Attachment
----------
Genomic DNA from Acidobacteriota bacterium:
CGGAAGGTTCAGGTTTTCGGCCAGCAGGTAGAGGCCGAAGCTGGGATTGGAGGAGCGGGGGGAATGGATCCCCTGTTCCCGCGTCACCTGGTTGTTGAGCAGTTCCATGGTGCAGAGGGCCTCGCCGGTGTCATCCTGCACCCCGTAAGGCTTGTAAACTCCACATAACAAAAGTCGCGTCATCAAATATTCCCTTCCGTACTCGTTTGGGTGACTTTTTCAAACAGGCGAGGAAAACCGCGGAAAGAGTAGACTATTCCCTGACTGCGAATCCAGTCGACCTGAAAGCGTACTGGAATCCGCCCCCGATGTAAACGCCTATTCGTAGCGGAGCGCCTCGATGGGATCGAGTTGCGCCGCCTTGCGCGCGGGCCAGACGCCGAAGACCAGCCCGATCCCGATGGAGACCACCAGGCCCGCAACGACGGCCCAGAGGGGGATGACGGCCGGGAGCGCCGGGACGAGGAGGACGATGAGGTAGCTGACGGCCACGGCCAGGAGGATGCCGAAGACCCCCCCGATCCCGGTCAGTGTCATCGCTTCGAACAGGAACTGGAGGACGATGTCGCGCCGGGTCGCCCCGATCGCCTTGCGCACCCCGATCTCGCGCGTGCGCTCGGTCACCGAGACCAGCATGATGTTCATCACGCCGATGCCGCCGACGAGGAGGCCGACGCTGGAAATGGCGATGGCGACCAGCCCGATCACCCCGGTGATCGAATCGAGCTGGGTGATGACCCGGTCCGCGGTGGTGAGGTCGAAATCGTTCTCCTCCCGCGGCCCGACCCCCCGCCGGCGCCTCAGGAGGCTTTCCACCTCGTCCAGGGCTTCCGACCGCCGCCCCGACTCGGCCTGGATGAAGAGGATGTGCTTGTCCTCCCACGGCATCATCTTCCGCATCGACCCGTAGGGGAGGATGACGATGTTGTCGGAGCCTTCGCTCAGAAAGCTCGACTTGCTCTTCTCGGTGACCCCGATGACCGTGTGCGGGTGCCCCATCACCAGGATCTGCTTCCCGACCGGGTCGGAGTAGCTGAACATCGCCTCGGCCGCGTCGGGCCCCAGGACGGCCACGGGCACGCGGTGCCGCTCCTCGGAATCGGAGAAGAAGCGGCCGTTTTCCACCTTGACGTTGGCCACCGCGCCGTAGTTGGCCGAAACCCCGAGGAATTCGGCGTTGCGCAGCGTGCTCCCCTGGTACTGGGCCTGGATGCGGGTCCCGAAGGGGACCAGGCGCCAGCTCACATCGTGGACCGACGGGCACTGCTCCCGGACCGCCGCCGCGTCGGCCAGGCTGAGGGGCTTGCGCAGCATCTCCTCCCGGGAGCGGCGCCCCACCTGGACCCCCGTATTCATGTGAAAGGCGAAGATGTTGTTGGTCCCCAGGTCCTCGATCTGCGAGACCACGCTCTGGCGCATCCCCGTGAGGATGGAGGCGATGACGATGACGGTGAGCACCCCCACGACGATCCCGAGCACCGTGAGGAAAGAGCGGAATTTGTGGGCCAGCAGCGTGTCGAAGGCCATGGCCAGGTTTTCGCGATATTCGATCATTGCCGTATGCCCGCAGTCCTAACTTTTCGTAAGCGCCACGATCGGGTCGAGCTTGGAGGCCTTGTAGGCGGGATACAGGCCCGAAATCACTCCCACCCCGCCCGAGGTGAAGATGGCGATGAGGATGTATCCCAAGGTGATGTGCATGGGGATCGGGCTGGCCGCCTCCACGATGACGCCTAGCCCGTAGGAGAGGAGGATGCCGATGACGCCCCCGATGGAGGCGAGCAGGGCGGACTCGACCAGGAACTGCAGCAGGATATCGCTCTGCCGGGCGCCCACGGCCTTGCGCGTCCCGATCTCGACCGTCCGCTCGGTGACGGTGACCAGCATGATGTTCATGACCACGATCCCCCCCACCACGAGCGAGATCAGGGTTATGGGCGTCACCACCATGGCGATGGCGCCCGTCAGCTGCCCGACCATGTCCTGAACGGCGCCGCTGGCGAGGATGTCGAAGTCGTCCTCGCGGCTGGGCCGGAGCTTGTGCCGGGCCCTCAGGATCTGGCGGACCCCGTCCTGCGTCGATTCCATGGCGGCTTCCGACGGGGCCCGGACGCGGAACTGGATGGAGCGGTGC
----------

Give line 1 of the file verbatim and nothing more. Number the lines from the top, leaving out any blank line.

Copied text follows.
Genomic DNA from Acidobacteriota bacterium: